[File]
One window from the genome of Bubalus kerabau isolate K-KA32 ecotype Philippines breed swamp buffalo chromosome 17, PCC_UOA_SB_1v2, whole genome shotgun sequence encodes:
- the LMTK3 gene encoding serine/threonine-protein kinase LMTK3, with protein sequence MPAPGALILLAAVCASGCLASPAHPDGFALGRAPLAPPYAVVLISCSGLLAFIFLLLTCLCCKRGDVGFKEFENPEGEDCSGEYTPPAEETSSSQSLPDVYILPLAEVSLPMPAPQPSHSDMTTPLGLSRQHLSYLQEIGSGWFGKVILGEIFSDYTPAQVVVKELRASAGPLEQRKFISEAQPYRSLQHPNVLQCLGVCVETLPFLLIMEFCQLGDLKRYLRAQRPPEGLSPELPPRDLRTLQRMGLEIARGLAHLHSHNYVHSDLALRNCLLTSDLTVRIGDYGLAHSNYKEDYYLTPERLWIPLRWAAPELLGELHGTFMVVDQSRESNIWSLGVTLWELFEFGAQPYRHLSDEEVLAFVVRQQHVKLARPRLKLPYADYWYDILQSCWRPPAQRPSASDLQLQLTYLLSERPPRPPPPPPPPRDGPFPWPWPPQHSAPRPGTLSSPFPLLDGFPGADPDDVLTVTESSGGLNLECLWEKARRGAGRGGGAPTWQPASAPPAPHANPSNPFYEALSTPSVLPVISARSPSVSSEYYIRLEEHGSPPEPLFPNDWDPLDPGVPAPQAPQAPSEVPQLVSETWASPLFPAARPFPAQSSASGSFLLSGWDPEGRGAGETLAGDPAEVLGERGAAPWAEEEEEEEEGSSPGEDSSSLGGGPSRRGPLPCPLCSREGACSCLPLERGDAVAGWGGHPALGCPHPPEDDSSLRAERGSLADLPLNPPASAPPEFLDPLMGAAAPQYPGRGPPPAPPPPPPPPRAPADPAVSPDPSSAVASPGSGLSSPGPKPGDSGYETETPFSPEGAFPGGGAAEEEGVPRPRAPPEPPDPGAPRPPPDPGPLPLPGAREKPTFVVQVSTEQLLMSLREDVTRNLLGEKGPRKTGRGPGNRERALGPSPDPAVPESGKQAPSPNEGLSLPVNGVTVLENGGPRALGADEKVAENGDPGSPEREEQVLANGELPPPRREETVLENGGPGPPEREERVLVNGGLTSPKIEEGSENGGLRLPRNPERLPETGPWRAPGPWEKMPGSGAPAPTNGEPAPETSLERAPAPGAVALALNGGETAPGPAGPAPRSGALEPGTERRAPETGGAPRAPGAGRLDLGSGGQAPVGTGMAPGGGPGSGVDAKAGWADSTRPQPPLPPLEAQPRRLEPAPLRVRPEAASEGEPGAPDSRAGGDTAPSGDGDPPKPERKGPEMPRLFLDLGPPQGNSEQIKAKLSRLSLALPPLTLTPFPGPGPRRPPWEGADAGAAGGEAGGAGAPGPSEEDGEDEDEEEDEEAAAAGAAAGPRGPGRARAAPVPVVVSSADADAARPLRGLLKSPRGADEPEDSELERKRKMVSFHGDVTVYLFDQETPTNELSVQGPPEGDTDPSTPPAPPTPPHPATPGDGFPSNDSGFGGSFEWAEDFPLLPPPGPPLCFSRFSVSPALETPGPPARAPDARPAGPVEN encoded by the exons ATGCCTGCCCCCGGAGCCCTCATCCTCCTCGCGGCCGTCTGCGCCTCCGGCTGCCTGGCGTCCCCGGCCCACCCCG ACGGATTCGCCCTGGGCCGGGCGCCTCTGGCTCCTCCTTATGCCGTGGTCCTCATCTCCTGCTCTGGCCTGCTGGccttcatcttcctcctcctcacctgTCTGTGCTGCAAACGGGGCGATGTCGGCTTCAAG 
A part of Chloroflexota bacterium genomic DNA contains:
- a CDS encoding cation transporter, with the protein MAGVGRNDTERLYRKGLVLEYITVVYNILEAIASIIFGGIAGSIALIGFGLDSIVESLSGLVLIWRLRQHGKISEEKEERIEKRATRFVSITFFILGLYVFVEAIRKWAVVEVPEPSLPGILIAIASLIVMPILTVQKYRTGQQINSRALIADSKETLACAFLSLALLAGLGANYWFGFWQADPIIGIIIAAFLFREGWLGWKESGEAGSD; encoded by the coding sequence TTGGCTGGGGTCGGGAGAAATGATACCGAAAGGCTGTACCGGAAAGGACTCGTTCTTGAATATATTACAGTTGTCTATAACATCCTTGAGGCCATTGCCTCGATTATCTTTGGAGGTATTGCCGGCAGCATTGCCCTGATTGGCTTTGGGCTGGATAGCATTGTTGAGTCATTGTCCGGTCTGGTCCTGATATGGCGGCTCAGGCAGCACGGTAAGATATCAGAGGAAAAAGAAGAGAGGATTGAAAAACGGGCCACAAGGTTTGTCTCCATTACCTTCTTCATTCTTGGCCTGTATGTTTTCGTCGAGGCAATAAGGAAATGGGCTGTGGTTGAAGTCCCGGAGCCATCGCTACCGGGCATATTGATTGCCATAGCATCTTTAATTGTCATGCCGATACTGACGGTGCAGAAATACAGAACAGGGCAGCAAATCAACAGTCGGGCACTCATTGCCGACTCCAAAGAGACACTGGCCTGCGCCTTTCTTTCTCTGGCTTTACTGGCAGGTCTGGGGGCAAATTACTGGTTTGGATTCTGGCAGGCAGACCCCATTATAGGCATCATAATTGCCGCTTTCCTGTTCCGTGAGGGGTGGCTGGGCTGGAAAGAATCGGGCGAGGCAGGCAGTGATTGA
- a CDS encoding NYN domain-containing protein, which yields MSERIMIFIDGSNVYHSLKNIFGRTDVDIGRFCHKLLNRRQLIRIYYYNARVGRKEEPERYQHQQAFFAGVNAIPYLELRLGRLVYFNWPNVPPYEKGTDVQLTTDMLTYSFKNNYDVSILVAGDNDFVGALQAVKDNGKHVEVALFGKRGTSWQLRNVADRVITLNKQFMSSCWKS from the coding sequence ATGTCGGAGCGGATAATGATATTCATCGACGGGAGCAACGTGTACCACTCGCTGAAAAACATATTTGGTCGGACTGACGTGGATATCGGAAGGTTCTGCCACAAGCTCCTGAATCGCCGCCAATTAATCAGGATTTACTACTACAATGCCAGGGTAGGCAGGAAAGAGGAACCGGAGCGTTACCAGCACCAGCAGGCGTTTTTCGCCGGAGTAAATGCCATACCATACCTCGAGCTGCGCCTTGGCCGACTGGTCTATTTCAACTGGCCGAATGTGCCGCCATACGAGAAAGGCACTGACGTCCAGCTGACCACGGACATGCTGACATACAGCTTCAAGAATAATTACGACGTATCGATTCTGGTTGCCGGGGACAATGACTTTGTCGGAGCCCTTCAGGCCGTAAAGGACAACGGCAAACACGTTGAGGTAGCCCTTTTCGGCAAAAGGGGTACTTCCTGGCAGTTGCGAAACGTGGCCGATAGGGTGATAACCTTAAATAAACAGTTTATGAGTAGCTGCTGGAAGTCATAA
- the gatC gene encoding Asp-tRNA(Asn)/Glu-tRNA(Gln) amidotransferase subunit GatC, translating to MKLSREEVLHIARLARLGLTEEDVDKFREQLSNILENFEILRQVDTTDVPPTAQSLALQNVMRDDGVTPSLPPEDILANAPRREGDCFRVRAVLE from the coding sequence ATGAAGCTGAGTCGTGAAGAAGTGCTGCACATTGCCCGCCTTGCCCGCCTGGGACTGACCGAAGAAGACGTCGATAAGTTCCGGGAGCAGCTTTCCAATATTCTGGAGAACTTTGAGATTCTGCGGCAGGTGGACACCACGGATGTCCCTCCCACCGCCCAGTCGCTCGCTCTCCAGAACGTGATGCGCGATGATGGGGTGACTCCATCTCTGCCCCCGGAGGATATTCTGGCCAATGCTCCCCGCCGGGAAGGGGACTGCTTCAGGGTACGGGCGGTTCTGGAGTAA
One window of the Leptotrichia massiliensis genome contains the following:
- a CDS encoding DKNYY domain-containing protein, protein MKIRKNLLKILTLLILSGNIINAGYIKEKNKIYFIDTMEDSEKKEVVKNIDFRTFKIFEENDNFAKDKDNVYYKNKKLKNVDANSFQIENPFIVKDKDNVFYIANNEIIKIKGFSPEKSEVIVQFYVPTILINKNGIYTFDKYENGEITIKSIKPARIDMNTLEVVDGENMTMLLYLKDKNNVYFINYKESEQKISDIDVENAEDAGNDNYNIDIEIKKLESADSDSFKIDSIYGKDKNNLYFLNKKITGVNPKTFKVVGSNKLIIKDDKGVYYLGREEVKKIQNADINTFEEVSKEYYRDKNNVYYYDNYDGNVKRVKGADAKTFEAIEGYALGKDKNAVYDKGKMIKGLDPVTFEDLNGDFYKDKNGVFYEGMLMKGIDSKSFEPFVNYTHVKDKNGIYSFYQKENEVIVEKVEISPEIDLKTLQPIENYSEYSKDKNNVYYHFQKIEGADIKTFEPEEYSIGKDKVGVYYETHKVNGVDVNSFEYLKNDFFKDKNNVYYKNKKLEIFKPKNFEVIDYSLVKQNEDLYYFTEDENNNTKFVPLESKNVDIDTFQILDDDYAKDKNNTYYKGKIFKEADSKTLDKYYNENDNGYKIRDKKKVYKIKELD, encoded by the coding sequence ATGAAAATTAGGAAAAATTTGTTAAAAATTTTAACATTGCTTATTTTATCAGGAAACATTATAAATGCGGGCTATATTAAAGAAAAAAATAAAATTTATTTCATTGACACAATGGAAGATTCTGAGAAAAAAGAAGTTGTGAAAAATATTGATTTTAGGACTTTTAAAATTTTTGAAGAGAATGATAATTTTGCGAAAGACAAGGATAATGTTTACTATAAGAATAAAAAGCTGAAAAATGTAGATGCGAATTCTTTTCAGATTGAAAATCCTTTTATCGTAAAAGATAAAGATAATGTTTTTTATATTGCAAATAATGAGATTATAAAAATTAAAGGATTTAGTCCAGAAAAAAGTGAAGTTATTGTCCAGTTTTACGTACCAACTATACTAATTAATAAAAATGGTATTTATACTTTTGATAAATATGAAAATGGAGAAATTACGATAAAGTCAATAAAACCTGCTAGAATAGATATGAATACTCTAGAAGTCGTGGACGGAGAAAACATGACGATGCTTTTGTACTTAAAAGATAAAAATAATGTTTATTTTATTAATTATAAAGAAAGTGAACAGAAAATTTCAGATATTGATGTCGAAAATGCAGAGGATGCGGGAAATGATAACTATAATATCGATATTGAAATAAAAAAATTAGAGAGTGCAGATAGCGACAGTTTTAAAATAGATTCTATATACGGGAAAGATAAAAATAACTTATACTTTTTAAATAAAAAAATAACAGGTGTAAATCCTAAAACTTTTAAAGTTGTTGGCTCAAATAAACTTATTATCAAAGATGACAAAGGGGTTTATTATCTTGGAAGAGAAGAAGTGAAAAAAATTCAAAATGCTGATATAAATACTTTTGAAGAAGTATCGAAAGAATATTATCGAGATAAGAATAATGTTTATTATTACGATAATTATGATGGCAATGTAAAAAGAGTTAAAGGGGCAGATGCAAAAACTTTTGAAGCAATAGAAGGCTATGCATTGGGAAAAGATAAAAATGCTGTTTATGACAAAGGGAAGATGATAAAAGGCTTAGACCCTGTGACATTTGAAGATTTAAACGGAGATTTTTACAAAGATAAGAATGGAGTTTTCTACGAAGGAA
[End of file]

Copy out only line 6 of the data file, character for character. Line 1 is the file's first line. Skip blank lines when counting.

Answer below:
- the gatC gene encoding Asp-tRNA(Asn)/Glu-tRNA(Gln) amidotransferase subunit GatC, translating to MKLSREEVLHIARLARLGLTEEDVDKFREQLSNILENFEILRQVDTTDVPPTAQSLALQNVMRDDGVTPSLPPEDILANAPRREGDCFRVRAVLE from the coding sequence ATGAAGCTGAGTCGTGAAGAAGTGCTGCACATTGCCCGCCTTGCCCGCCTGGGACTGACCGAAGAAGACGTCGATAAGTTCCGGGAGCAGCTTTCCAATATTCTGGAGAACTTTGAGATTCTGCGGCAGGTGGACACCACGGATGTCCCTCCCACCGCCCAGTCGCTCGCTCTCCAGAACGTGATGCGCGATGATGGGGTGACTCCATCTCTGCCCCCGGAGGATATTCTGGCCAATGCTCCCCGCCGGGAAGGGGACTGCTTCAGGGTACGGGCGGTTCTGGAGTAA